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Lawrence Martin (Brigitte Bouvier For The Globe and Mail)

Lawrence Martin

(Brigitte Bouvier For The Globe and Mail)

Lawrence Martin

In politics, does depth matter? Add to ...

Talk to most Liberals and they’ll tell you that Justin Trudeau, fresh off a glad-handing gallop at the Calgary Stampede, is moving closer to the starting line. In about two months, they say, he will announce his candidacy for the Liberal leadership.

The moment, if it happens, will create more excitement in Liberal ranks than has been seen in a long time. His presence in the campaign will double the attention the race would normally get.

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But a Justin entry might also touch off what might be called a Quayle hunt. Dan Quayle, we recall, was the young fellow who served as vice-president to George Bush Sr. and who was ridiculed far and wide as being a pretty-boy and a lightweight. He was roasted for such things as not being able to spell “potato” and for thinking, or so it was claimed, they speak Latin in Latin America. Late-night comics had all kinds of fun. Danny boy, they reported, believed that Cheerios were doughnut seeds.

Justin Trudeau’s detractors don’t go that far. But they are right to raise doubts. What has he accomplished? they ask. What’s he got besides the legendary name, the long locks and the megawatt smile? Where’s the beef, butterfly boy?

The Justin T. example raises an always pertinent question about political leadership. Does depth matter? Is gravitas worth its weight in votes? Given recent experiences, Liberals might feel they have some clues to the answer. Michael Ignatieff had intellectual heft. Sank like a stone. Stéphane Dion had policy gravitas. Sank like a stone. Paul Martin was a policy wonk. Didn’t last long in the big chair.

Recall by contrast the Liberal who won three majorities? Before becoming PM in 1993, Jean Chrétien was derided as a one-page memo guy. The intelligentsia in Quebec regarded him as being as shallow as a birdbath. It grated on him. With his successes, he showed them who had the smarts.

For the Tories, there was Brian Mulroney. On becoming party leader in 1983, he was young, had zero experience as an elected politician, and only a glossy grasp of the issues. By contrast, Robert Stanfield, a previous leader, was a deeply conscientious issues type. Mr. Mulroney won two majorities. Bob Stanfield lost three elections in succession.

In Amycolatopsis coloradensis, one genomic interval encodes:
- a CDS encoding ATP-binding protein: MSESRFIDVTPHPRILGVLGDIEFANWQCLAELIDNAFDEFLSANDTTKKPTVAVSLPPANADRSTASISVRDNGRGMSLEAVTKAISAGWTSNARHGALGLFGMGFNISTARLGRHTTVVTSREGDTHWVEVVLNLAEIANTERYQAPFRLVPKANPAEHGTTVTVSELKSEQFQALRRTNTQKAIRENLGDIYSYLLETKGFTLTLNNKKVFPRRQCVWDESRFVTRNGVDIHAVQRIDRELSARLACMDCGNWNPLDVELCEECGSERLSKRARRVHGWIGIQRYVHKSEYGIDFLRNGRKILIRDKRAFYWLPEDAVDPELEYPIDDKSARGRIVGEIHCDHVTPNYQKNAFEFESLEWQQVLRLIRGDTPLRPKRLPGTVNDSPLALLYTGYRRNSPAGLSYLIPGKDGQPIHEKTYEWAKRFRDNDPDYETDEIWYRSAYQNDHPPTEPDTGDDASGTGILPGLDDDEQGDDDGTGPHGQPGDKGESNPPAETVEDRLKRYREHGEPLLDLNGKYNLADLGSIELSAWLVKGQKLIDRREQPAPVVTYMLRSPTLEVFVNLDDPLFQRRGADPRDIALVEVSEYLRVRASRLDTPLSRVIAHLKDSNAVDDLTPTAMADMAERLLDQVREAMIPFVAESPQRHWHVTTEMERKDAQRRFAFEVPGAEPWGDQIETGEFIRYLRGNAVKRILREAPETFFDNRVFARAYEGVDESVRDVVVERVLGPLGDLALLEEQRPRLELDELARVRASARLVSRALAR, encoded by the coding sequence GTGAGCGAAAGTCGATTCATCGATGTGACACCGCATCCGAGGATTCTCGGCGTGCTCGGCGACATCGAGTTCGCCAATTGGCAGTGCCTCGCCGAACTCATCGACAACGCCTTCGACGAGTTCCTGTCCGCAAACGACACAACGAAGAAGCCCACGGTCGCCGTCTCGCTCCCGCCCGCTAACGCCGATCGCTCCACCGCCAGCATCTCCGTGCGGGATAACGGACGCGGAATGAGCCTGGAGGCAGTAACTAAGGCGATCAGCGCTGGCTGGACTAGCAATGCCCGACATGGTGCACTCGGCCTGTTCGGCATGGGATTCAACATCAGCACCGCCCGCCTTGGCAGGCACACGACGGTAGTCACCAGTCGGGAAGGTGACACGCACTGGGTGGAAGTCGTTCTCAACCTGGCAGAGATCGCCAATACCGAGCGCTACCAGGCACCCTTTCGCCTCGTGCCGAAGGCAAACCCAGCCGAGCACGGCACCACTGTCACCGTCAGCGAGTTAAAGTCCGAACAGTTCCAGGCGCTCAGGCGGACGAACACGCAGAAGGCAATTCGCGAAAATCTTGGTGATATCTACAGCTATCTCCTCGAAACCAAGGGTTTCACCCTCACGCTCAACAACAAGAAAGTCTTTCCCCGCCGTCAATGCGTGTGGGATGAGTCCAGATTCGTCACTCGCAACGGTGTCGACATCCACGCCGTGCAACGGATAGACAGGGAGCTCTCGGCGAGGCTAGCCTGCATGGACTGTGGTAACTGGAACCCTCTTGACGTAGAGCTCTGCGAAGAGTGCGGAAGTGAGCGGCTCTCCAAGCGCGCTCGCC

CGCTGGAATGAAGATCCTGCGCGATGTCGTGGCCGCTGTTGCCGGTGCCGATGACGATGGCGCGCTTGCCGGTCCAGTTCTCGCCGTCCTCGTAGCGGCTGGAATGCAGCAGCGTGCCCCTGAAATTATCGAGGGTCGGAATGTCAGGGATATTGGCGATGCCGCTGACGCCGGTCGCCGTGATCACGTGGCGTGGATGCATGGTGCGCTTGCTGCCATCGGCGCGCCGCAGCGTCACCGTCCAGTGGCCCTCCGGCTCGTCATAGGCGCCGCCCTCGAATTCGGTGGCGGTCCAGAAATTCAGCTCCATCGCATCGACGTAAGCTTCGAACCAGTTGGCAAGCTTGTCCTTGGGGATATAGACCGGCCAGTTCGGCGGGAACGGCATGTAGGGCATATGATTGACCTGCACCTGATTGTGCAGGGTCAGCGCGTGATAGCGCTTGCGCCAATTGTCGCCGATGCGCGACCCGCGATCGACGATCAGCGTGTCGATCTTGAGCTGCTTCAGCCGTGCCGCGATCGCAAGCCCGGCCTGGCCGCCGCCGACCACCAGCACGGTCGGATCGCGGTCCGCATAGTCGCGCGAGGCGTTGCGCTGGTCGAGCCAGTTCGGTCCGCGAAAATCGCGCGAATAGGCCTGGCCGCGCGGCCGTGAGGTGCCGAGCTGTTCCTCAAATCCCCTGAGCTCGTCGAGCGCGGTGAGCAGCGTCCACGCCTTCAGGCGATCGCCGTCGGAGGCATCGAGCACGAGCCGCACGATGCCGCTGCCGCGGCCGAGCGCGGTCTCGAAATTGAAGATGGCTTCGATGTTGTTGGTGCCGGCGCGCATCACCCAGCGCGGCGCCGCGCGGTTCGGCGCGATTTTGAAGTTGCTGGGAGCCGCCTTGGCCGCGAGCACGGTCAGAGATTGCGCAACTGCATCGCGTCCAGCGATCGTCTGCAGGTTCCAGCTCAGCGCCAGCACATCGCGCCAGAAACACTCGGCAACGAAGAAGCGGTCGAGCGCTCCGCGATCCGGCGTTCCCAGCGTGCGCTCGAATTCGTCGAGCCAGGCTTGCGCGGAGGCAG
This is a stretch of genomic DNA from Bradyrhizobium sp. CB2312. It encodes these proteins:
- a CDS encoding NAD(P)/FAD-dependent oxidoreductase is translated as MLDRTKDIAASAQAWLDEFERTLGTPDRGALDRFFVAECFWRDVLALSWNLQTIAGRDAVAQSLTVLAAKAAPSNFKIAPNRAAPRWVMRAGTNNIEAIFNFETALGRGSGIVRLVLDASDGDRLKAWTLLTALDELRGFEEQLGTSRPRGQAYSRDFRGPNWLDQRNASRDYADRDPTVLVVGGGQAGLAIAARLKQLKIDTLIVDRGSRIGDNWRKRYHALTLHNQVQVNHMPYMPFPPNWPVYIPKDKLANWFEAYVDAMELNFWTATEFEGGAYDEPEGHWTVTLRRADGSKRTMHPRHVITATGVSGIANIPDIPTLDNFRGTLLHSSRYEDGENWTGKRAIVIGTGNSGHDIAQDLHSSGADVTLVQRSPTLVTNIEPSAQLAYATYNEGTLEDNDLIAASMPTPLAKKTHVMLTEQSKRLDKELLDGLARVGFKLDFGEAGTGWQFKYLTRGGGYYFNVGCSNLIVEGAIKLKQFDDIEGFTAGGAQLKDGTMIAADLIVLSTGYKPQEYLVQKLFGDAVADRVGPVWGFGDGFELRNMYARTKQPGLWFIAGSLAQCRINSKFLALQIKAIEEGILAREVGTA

The great American political brainiac was the Democrat Adlai Stevenson, twice clobbered by Dwight Eisenhower. Richard Nixon labelled the hair-deprived Stevenson an “egghead.” It stuck. Years later describing what it was like to be an intellectual in politics, Stevenson replied “Via ovicapitum dura est.” “The way of the egghead is hard.”

Of course the highly successful Ronald Reagan never had the egghead problem. Critics joked at how his library was stocked with comic books. There’s the well-known story – true story – of him hosting a G7 summit. Adviser James Baker asked him why he hadn’t even cracked open his briefing books. “Well, Jim,” the Gipper replied, “The Sound of Music was on last night.”

Today’s political environment is even less intellectual than in the Gipper’s time. The political right decries being erudite as being elitist. Much has been written about the Harper government’s low regard for science, statistics and scholarship. In the U.S. Republican primary campaign, Rick Santorum called Barack Obama a snob for wanting Americans to have a college education.

Judging by precedent, you might say that even if, as critics allege, Justin Trudeau is as light as a kite, he has little to worry about. But history also throws up a lot of warning signals to the young and untested. Joe Clark would probably be the first to admit that he became prime minister, age 39, a decade too soon. The same could be said of Kim Campbell, who had the smarts but not the wherewithal.

For the son of Pierre Trudeau, the concern might not be lack of depth so much as the lack of seasoning that goes with it. If he enters the race, he will need something the Grits haven’t had since Eddie Goldenberg and Jean Pelletier stood guard for Jean Chrétien: a first-rate management team.

 

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